Ragamala Dance Theatre founder Ranee Ramaswamy (right, photo by Ed Bock) was in Banana Republic at the Mall of America when she got the call that she had been awarded $275,000 from the Doris Duke Foundation in New York.
Choreographer Emily Johnson, who founded Catalyst Dance, was just about to give her dog a bath when she, too, got a similar call.
“I cried,” said Johnson, 38. “I was just stunned.”
Ramaswamy 62, had a similar reaction. “I walked out of the store and sat on a bench for God knows how long,” she said. “You know, you do your work out of love, and then a blessing like that comes.”
The Twin Cities scored big in the Doris Duke performing arts awards, announced Tuesday. In addition to Johnson and Ramaswamy, Twin Cities puppet-maker Michael Sommers was awarded $80,000 from the Duke Foundation, named for the famous arts loving philanthropist and tobacco heiress.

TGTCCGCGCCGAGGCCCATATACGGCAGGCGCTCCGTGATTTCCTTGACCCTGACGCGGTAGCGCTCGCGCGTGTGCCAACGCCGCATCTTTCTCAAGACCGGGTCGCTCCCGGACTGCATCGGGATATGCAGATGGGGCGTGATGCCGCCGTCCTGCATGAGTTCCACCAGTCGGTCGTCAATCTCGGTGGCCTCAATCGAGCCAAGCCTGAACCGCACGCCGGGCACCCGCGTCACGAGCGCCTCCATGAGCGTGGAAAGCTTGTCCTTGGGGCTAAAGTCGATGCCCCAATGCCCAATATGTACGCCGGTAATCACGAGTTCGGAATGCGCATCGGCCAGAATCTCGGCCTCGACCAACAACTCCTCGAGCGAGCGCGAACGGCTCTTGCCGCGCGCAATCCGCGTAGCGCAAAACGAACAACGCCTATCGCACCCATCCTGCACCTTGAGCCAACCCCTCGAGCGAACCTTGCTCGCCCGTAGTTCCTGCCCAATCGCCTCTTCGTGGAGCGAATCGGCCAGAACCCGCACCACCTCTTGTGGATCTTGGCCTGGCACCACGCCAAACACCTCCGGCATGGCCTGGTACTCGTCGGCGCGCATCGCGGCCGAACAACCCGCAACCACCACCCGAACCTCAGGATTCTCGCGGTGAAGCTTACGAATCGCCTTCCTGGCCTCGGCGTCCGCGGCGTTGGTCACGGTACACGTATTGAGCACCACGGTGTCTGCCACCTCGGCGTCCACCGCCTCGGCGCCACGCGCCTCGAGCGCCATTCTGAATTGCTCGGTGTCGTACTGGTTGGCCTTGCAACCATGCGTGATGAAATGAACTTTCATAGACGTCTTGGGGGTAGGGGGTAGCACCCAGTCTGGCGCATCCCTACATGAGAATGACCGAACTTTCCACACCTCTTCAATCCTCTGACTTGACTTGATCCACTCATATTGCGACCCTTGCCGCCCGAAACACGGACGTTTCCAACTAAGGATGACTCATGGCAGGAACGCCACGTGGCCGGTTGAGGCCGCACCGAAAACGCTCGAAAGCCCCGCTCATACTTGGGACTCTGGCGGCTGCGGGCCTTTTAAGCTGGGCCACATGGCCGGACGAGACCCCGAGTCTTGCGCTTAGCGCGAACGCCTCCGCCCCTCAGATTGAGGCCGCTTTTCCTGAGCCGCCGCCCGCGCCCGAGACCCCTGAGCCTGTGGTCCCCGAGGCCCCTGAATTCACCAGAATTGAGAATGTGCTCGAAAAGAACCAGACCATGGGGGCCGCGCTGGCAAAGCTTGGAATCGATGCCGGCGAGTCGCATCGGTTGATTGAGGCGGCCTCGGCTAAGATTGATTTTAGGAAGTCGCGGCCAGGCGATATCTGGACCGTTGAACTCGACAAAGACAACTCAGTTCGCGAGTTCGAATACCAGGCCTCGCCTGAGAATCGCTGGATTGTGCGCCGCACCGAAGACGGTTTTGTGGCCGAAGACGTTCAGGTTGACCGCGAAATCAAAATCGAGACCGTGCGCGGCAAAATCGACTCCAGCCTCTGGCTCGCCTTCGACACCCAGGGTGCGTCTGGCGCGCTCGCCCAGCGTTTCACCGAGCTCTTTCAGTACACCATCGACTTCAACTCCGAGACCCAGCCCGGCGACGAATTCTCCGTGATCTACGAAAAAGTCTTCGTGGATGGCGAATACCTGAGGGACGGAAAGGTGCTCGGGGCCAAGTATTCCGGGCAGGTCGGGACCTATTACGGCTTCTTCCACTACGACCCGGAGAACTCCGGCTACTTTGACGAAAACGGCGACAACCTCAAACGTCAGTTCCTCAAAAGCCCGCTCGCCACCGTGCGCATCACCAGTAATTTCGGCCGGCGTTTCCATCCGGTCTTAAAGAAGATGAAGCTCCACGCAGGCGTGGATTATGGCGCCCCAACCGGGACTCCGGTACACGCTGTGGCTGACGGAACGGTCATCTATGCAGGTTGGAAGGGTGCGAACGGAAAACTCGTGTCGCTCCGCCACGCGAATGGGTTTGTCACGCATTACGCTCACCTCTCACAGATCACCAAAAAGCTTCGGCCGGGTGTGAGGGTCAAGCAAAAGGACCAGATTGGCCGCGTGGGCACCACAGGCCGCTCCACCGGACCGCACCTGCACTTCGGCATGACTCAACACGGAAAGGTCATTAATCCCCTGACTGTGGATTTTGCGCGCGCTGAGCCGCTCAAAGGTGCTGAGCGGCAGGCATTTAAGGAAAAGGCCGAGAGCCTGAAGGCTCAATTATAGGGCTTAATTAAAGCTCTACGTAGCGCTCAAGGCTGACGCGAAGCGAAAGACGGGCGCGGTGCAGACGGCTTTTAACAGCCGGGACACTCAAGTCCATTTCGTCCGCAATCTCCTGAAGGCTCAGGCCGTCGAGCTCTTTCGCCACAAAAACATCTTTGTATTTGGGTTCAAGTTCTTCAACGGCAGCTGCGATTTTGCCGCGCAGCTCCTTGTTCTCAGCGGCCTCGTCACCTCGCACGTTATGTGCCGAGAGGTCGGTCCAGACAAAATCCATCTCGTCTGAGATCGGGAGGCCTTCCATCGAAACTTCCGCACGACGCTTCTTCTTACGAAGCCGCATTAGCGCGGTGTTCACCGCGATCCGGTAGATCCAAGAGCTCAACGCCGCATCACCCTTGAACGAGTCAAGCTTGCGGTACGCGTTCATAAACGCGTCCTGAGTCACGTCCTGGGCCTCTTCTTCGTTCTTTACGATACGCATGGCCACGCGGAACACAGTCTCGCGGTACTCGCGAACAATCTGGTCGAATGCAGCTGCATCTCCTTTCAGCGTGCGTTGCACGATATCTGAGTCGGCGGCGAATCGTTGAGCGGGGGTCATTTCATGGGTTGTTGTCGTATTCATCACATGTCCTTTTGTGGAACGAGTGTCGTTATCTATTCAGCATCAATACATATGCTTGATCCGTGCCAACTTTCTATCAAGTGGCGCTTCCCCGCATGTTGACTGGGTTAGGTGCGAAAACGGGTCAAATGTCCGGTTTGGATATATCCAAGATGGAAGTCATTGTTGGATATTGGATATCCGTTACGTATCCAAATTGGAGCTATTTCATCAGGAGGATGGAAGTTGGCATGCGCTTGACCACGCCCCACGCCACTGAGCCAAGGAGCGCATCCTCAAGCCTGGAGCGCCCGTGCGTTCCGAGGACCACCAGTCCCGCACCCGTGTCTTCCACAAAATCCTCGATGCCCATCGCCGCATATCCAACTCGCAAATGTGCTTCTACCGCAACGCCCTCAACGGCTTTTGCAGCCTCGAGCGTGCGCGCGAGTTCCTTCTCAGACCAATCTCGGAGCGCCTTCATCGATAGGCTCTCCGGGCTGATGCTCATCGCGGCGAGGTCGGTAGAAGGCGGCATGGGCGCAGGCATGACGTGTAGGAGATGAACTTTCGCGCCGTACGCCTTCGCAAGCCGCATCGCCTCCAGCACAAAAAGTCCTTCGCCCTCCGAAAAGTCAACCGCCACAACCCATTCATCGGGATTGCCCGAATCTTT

Golden Valley-bred composer and pianist Craig Taborn, who now lives in New York, also was awarded $275,000.
The Twin Cities-connected performers were part of a national roster of 39 artists in theater, dance and jazz who were honored this year. Choreographers Bill T. Jones, Joanna Haigood and John Jasperse were also named winners alongside playwrights David Henry Hwang, Lisa Kron and Tarell Alvin McCraney as well as jazz greats Roscoe Mitchell and Randy Weston.
In the past three years, the Duke foundation has given out more than $18 million to artists, funds that are delivered over years and that include a portion for retirement savings.
Ramaswamy who founded Ragamala 22 years ago, is in Philadelphia, where she was on a panel for the Pew Charitable Trusts. She was, with daughter Aparna, the Star Tribune’s Artist of the Year in 2011. In 2012, President Obama appointed her to the National Arts Council.
“You know, as an artist, you’re working your little thread,” said Ramaswamy. “When it gets noticed, that gives you encouragement to continue doing what you do. This is a gift like that. And to be mentioned in the same breath with Bill T. Jones, that’s a high honor.”